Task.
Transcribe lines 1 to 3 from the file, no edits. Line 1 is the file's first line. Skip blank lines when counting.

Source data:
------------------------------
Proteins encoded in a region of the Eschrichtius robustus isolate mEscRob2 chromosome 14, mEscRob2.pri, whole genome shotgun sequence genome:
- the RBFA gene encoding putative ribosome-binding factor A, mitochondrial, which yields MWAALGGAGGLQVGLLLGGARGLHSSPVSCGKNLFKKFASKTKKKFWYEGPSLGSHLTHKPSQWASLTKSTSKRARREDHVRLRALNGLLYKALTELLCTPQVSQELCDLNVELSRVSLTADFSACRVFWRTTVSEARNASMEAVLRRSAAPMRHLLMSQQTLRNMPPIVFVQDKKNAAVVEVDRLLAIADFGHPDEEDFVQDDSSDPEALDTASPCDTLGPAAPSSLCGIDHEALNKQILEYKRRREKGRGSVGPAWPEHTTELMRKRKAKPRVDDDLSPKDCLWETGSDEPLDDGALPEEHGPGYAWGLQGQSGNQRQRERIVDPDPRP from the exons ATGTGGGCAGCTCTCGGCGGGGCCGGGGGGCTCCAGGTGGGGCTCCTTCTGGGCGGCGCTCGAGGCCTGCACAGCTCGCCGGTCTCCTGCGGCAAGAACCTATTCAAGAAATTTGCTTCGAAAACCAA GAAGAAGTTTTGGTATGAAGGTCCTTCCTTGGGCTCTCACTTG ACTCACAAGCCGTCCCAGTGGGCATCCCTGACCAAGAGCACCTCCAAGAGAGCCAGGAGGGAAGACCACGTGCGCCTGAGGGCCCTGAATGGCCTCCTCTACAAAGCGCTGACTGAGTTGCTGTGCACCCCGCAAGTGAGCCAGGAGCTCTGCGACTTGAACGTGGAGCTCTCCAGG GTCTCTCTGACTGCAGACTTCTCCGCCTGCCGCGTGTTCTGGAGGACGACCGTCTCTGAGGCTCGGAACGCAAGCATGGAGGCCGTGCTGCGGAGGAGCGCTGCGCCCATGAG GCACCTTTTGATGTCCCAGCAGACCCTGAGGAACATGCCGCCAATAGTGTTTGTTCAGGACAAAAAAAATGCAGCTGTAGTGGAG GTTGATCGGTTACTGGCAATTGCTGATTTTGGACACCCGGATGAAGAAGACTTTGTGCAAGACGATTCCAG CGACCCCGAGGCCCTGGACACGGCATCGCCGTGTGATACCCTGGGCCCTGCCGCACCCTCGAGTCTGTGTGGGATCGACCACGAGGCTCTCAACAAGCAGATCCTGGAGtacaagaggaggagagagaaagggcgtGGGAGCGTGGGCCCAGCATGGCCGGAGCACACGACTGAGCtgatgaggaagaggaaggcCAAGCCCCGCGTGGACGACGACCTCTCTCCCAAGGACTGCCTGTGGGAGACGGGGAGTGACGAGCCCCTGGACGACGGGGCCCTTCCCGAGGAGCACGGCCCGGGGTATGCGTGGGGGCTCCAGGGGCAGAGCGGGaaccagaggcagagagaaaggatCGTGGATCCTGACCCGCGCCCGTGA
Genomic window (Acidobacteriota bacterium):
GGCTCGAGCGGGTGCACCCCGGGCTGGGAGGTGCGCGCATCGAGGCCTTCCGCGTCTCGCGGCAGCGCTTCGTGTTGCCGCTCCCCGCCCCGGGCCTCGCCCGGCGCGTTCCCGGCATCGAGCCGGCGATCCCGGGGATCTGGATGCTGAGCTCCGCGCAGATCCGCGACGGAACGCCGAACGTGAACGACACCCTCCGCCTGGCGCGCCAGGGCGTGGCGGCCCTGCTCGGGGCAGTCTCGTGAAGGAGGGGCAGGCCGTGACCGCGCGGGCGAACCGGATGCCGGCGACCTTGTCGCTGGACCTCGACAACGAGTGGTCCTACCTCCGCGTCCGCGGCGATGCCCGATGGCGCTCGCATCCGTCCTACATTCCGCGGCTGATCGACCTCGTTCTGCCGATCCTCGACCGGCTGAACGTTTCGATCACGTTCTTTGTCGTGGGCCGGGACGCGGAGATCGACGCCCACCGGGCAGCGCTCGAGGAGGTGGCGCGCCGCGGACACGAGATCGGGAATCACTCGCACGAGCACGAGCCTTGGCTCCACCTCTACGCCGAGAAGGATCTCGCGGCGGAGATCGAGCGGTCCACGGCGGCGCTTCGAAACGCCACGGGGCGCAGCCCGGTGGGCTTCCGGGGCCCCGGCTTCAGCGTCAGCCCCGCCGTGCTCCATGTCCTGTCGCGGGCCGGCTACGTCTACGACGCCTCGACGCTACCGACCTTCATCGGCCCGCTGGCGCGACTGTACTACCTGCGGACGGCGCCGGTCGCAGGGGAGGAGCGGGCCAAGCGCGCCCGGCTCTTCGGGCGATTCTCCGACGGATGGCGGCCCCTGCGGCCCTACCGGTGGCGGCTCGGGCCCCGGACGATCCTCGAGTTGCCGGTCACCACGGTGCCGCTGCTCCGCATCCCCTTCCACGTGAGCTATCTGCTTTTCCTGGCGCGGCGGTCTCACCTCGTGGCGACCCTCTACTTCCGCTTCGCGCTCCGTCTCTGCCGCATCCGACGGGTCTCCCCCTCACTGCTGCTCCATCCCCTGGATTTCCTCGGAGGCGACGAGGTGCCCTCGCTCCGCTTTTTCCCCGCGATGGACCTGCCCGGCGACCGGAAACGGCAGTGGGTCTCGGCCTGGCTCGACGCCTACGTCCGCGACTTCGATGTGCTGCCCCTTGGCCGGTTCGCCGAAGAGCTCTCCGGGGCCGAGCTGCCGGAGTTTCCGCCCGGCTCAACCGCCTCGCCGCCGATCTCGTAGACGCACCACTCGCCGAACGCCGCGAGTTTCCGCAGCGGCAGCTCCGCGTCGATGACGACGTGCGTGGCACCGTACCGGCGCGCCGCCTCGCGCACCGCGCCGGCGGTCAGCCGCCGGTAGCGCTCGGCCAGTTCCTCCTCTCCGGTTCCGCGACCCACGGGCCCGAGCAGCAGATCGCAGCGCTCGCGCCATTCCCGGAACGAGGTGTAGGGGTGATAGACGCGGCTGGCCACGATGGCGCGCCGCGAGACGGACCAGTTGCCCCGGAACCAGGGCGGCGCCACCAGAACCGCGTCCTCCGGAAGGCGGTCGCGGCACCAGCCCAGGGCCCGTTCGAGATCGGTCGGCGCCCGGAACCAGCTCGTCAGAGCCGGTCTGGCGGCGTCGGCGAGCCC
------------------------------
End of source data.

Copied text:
Proteins encoded in a region of the Eschrichtius robustus isolate mEscRob2 chromosome 14, mEscRob2.pri, whole genome shotgun sequence genome:
- the RBFA gene encoding putative ribosome-binding factor A, mitochondrial, which yields MWAALGGAGGLQVGLLLGGARGLHSSPVSCGKNLFKKFASKTKKKFWYEGPSLGSHLTHKPSQWASLTKSTSKRARREDHVRLRALNGLLYKALTELLCTPQVSQELCDLNVELSRVSLTADFSACRVFWRTTVSEARNASMEAVLRRSAAPMRHLLMSQQTLRNMPPIVFVQDKKNAAVVEVDRLLAIADFGHPDEEDFVQDDSSDPEALDTASPCDTLGPAAPSSLCGIDHEALNKQILEYKRRREKGRGSVGPAWPEHTTELMRKRKAKPRVDDDLSPKDCLWETGSDEPLDDGALPEEHGPGYAWGLQGQSGNQRQRERIVDPDPRP from the exons ATGTGGGCAGCTCTCGGCGGGGCCGGGGGGCTCCAGGTGGGGCTCCTTCTGGGCGGCGCTCGAGGCCTGCACAGCTCGCCGGTCTCCTGCGGCAAGAACCTATTCAAGAAATTTGCTTCGAAAACCAA GAAGAAGTTTTGGTATGAAGGTCCTTCCTTGGGCTCTCACTTG ACTCACAAGCCGTCCCAGTGGGCATCCCTGACCAAGAGCACCTCCAAGAGAGCCAGGAGGGAAGACCACGTGCGCCTGAGGGCCCTGAATGGCCTCCTCTACAAAGCGCTGACTGAGTTGCTGTGCACCCCGCAAGTGAGCCAGGAGCTCTGCGACTTGAACGTGGAGCTCTCCAGG GTCTCTCTGACTGCAGACTTCTCCGCCTGCCGCGTGTTCTGGAGGACGACCGTCTCTGAGGCTCGGAACGCAAGCATGGAGGCCGTGCTGCGGAGGAGCGCTGCGCCCATGAG GCACCTTTTGATGTCCCAGCAGACCCTGAGGAACATGCCGCCAATAGTGTTTGTTCAGGACAAAAAAAATGCAGCTGTAGTGGAG GTTGATCGGTTACTGGCAATTGCTGATTTTGGACACCCGGATGAAGAAGACTTTGTGCAAGACGATTCCAG CGACCCCGAGGCCCTGGACACGGCATCGCCGTGTGATACCCTGGGCCCTGCCGCACCCTCGAGTCTGTGTGGGATCGACCACGAGGCTCTCAACAAGCAGATCCTGGAGtacaagaggaggagagagaaagggcgtGGGAGCGTGGGCCCAGCATGGCCGGAGCACACGACTGAGCtgatgaggaagaggaaggcCAAGCCCCGCGTGGACGACGACCTCTCTCCCAAGGACTGCCTGTGGGAGACGGGGAGTGACGAGCCCCTGGACGACGGGGCCCTTCCCGAGGAGCACGGCCCGGGGTATGCGTGGGGGCTCCAGGGGCAGAGCGGGaaccagaggcagagagaaaggatCGTGGATCCTGACCCGCGCCCGTGA
Genomic window (Acidobacteriota bacterium):